An Indian Music Player

I manage my music on an Apple product called iTunes. I’m not particularly fond of the application, but it makes it easy to sync to my iPod. In the world of music software, iTunes is the best compromise. And by definition, a compromise lacks the inner quality that would make it a truly definitive, all encompassing, ZOMG-this-is-what-I-dreamed-of music manager.

To borrow from the IT man’s jargon, iTunes is definitely not feature-rich (who am I kidding, that’s not IT jargon). Some of the features it does include are about as useful as trying to paint a sinking boat; it just might come in useful, but it’s not worth the hassle. Think about the green + sign on the left corner of the app – it doesn’t maximize the screen but launches the ridiculous ‘mini’ player, which manages to take away even more functionality. Or the iTunes store which, at the click of an accidental mouse press, eats up my bandwidth and turns the Pause button into a Stop.

It seems that Apple wants to make a music player that is as anodyne as possible in order maximize its market appeal. When was the last time such an approach resulted in a Great Product? Compromise is the last thing a truly Great Product has in mind. Look at Bugatti, for instance. They didn’t give two square inches of carbon fiber about what Joe the Plumber was driving when they designed the Veyron. And they made the greatest car in the world. Tata didn’t have time for people who care about superficial and unnecessary modern luxuries like leg room, air conditioning and a ride that minimizes permanent damage to the spinal cord – hence was born the Nano. The best small car in the world.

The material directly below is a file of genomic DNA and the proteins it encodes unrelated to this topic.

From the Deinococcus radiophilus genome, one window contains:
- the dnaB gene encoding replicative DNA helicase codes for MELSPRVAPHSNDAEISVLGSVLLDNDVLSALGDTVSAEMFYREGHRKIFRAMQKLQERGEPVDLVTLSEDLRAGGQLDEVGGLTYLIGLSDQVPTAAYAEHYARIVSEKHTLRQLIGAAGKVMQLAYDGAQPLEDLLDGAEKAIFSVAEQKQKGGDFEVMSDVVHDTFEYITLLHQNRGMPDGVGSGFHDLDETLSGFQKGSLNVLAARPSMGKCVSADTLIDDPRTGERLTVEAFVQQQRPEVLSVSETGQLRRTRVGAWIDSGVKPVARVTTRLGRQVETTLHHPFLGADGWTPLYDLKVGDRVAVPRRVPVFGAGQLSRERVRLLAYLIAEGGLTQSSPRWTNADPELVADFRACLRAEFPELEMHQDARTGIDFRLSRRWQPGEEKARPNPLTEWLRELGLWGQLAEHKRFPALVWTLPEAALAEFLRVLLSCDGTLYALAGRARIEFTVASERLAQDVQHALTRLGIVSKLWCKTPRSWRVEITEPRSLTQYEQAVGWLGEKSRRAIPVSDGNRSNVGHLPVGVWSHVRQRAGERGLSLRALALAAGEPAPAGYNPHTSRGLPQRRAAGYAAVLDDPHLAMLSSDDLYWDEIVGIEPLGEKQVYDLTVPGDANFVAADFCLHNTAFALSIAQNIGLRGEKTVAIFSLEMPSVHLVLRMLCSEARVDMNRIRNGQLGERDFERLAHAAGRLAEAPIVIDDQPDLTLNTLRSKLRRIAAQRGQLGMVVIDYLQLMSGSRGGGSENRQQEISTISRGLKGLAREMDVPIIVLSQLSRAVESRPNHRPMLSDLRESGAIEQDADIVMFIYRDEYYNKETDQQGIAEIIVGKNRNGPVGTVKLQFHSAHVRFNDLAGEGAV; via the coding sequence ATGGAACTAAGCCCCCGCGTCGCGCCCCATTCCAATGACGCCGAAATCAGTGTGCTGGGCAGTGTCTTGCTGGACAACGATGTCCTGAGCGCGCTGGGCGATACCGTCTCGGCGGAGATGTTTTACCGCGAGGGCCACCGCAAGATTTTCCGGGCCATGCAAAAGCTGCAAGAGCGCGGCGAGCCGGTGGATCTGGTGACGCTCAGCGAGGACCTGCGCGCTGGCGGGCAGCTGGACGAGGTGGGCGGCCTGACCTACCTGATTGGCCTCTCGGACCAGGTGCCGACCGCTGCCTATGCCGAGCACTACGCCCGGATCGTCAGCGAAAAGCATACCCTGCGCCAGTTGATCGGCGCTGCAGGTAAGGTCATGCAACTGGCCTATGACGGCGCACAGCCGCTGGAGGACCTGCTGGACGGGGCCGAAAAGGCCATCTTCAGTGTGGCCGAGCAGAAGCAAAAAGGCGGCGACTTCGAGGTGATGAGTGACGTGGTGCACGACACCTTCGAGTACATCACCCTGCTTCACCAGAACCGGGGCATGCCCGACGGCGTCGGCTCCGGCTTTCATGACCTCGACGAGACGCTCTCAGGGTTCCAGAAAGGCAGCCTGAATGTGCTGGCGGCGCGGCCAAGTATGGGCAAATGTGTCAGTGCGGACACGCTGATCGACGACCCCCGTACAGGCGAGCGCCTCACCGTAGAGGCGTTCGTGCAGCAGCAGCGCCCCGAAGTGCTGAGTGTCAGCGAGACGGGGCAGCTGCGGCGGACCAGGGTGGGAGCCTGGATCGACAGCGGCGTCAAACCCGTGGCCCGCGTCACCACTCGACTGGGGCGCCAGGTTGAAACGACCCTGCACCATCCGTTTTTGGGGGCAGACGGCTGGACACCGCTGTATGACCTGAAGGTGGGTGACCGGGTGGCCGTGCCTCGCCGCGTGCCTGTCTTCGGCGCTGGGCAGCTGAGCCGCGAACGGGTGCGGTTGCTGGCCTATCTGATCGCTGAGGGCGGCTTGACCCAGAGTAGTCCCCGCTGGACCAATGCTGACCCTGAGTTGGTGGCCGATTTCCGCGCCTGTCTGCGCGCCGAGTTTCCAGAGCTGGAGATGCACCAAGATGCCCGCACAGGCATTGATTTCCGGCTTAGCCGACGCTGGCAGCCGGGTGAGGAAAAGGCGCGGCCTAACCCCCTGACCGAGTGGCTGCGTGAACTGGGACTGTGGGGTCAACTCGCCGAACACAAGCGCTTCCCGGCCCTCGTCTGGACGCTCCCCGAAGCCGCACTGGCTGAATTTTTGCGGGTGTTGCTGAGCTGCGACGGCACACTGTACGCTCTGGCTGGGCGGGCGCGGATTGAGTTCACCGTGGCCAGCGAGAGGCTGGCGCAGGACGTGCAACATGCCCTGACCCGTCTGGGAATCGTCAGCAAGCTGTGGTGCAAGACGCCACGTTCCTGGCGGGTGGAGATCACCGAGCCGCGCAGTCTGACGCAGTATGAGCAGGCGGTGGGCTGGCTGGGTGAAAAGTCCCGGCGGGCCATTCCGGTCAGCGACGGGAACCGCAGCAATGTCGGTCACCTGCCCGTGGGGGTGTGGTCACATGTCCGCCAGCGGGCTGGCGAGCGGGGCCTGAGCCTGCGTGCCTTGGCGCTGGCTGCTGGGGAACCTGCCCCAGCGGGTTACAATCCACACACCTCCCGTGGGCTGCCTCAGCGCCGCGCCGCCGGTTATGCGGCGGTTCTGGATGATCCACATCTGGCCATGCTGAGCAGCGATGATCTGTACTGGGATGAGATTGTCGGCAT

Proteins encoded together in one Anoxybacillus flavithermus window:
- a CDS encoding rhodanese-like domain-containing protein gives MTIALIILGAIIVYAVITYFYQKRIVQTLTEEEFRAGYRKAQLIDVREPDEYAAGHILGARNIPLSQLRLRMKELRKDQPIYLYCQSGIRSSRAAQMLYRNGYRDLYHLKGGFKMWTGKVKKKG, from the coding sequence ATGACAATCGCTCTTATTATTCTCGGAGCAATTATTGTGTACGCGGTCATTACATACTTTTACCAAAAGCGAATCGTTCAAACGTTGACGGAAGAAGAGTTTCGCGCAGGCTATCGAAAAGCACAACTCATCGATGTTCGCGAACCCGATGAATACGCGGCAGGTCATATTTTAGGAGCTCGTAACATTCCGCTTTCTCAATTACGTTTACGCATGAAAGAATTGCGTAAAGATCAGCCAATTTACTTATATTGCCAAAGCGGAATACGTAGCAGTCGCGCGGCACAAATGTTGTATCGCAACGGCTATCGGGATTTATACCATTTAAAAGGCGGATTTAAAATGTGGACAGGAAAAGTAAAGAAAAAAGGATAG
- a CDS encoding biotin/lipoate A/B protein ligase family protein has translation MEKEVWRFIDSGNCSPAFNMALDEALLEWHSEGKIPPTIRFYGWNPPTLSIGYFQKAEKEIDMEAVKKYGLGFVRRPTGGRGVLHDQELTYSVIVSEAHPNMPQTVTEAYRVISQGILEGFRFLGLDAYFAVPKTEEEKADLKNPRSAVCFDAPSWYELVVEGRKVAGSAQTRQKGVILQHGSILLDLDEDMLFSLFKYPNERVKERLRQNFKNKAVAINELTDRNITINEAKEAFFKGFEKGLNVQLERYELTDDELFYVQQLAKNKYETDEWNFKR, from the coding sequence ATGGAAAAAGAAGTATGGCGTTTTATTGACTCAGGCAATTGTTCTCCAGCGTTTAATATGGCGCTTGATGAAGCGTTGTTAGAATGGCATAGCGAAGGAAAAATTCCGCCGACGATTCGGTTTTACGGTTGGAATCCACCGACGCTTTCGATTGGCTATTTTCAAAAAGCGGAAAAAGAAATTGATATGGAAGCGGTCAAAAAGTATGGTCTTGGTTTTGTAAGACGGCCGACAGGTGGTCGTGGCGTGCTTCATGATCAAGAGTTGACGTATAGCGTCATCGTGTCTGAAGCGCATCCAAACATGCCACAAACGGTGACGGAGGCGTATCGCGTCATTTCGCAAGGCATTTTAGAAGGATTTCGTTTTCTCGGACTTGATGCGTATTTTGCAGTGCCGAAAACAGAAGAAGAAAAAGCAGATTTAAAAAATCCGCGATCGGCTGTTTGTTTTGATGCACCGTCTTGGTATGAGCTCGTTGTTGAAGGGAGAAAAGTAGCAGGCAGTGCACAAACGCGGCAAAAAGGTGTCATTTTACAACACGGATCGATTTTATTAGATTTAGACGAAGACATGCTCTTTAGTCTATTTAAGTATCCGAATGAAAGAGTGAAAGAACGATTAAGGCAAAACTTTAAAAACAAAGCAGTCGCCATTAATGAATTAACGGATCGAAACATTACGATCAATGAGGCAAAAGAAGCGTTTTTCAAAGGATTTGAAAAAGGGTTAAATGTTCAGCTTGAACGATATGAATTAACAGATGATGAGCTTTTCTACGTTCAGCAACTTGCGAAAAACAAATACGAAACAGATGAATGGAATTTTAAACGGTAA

Similarly, what I want is a music player with some character and gusto, something unabashedly calling out to me, damn everyone else’s musical interests. Unfortunately, it seems that only someone like Sonia Gandhi will have access to such sycophantic tools.

Those who have considerable collections of Indian music – film or classical – will agree with me on this, I’m sure. So, Apple, here are some things you can and should do for us folks me:

  • If I have an album of Indian classical music, I don’t want the track name containing everything from the song title to the raga and thalam. Give me tags for both. Right now, I make do with entering the raga under the mysteriously named Grouping tag.
  • Lyrics. I don’t usually pay attention to them but, when I do, I like to know who the poet is.
  • Auto-correct A.R.Rehman to AR Rahman. And Illaiiyaraajaa to Ilayaraja.
  • Auto-recognize these important genres of music: ‘Rajni Intro Song,’ ‘Deva Copy’ and ‘Vaseegara wannabe’
  • Delimit the artist tag. “AR Rahman, Shreya Ghoshal” is not one artist, but two. This would also help keep my account from going crazy
  • Crash if someone attempts to add a Himesh Reshamaiyya song
  • Insufferable fanboys We Tamil folk love giving our celebrities special titles. We therefore demand a special ‘title’ tag for the singers/composer. This way, we get to idolize and pay respect to demigods like UlagaNayagan Kamal, Isai Puyal Rahman, Maestro Ilayaraja, or even a Little Super Star Simbu (for those unfortunate enough to have an mp3 of Loosu Penne sitting in their hard drive).

As you are well aware, Apple is a company that listens to consumers and accedes to their requests at lightning speed – think about the commendable rapidity with which they brought copy/paste to the iPhone. Don’t be surprised if the next iTunes meets my demands. Just remember where the ideas came from.


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